So let us all say hooray for nurses, nurses aides, orderlies and all other health care workers. And let's also protect the health of health care professionals. It's an old saying, but people before profit applies here. 

Wednesday, March 18, 2015


Many months before the recent election in Israel, before Israeli PM Benjamin Netanyahu gave his speech to the U.S. Congress, I had in mind writting a post about Israeli politics. The title would have been something like: "Why does Benjamin Netsanyahu Keep Stabbing Me in the Back?" It seemed that every time I posted my thoughts supporting the right of Israel to defend itself against terrorists (e.g. Hamas in Gaza), Mr. Netanyahu slipped a knife between my ribs by announcing more settlement building. It got to the point of being predictable, and infuriating.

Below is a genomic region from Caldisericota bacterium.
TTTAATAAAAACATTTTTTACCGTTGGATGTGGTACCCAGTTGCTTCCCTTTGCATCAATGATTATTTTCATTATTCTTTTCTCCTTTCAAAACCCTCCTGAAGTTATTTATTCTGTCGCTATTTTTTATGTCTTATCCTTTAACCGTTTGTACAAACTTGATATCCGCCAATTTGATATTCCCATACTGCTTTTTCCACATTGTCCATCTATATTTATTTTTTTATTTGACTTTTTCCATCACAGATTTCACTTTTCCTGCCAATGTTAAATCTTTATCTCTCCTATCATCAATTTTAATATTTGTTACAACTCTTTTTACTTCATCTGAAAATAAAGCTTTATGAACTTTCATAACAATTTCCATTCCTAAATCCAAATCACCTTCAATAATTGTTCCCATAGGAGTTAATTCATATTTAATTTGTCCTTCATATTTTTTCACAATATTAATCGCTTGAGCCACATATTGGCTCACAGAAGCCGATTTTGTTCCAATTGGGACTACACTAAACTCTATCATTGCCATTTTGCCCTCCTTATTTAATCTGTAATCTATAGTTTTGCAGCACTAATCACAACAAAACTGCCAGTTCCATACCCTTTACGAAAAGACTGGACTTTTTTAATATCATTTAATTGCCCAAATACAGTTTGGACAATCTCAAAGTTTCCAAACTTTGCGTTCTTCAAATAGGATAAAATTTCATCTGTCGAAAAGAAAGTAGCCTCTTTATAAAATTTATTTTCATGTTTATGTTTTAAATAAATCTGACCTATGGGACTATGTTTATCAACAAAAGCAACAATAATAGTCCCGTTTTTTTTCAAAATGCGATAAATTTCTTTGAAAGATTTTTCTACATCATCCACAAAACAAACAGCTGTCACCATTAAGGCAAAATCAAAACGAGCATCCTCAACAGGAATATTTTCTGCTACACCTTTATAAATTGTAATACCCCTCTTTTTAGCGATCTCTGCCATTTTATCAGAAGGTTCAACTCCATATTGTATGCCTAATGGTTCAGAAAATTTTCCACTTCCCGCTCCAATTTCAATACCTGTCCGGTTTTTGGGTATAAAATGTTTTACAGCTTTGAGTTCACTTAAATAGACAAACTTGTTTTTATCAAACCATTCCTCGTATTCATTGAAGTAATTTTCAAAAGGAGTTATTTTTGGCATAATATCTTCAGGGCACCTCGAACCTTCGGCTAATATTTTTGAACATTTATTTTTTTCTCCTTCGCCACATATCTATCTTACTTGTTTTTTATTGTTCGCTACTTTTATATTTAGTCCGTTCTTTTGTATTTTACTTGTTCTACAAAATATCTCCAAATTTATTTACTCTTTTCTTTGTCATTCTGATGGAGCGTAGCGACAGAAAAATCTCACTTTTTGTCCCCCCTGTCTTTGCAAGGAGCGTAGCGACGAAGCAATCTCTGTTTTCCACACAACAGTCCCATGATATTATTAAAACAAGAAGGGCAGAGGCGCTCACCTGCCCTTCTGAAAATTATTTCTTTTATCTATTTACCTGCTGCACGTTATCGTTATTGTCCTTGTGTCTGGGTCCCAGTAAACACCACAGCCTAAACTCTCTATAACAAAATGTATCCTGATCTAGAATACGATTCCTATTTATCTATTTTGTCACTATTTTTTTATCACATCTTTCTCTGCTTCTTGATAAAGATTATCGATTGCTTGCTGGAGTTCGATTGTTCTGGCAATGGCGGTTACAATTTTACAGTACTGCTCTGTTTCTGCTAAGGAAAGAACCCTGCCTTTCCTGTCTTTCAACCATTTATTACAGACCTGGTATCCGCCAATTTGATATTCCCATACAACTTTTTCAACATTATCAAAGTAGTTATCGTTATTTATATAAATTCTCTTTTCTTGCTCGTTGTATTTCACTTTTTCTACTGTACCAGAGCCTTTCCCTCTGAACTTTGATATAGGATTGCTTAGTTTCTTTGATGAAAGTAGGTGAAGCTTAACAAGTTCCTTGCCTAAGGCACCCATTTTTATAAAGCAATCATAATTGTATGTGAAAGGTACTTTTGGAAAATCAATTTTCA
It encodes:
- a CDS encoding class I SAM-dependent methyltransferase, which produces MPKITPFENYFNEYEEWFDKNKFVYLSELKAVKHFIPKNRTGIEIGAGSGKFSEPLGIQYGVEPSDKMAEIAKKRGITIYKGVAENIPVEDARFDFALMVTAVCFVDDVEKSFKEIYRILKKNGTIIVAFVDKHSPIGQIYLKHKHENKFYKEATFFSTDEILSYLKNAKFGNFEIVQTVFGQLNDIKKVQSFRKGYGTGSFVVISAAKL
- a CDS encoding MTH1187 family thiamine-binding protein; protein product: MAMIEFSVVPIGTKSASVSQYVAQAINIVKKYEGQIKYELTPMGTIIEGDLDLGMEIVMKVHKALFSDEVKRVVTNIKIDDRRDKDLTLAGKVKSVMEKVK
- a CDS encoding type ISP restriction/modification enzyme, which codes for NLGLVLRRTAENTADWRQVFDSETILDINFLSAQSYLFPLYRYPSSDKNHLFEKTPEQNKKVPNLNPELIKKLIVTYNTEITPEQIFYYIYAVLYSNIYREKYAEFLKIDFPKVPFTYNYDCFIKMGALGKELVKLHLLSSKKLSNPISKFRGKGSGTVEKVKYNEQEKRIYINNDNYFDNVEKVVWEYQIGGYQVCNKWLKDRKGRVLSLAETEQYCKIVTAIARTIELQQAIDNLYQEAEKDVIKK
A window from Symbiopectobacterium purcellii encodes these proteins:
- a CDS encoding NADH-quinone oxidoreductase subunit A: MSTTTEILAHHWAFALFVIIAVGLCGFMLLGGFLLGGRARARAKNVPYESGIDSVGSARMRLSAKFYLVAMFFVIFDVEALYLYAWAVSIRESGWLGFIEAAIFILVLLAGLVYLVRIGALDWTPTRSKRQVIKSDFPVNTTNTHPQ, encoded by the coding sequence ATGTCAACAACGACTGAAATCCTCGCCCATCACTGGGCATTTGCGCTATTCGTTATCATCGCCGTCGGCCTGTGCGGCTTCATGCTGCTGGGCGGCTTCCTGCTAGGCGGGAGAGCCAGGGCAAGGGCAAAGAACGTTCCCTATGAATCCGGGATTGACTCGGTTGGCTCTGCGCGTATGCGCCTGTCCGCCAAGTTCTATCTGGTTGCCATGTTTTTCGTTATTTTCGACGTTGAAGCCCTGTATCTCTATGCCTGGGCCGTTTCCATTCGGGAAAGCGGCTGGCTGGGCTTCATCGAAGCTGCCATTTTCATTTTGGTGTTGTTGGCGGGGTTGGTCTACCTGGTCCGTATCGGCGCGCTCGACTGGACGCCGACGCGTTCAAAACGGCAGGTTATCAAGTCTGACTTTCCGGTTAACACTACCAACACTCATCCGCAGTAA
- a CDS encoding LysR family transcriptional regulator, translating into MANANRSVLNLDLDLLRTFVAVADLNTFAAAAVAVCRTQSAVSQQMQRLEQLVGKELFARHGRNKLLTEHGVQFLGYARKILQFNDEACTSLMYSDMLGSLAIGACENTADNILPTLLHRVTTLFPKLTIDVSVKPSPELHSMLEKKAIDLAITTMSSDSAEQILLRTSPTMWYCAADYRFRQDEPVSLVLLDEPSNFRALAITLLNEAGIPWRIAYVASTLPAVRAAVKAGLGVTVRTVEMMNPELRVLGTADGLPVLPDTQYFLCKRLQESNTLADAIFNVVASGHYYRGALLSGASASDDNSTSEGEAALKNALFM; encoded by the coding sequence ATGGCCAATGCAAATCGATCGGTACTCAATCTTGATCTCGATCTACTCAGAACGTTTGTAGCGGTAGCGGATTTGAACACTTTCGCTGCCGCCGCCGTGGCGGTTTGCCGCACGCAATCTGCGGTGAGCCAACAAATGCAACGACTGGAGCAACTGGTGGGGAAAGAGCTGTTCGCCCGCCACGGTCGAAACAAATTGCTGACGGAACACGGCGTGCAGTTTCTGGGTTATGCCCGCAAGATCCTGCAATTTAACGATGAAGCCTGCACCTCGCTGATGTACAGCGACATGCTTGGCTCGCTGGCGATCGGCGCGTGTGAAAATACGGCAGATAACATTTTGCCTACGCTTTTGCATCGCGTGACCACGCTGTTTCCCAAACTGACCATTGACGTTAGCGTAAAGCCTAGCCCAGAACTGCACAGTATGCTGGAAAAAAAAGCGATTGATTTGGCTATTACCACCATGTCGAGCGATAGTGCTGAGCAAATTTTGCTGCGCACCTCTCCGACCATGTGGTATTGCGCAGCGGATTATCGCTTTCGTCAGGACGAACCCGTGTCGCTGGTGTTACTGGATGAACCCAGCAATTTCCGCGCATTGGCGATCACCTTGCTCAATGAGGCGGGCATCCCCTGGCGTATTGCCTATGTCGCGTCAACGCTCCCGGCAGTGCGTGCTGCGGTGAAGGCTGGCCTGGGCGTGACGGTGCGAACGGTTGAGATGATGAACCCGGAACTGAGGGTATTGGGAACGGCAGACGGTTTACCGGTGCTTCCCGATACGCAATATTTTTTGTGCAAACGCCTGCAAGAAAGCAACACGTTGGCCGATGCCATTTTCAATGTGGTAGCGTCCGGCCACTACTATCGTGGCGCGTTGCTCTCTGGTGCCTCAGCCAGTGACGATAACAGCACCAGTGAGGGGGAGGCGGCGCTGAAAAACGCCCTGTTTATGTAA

In the runup to the Israeli elections, Netanyahu collaborated with the worst elements of the congressional Republican right wing in the U.S. to bolster his cred with the Israeli right wing by dissing our President and our very serious negotiations with Iran concerning nuclear weapons. This was blatant electioneering supported and abetted by the Republicans in the U.S. Congress. Senate Republicans (47 of them) then sent an amazingly stupid and embarrassing letter to the leadership of Iran, further endangering the success of the negotiations between a coalition of world governments and Iran. (Although a clear evidentiary path has yet to be illuminated, some analysts think that the letter was the idea of Netanyahu's Likud Party and possibly written by the American lobby group AIPAC (see Note 1) In any event, the concept and execution of The Letter remains a very interesting political maneuver.).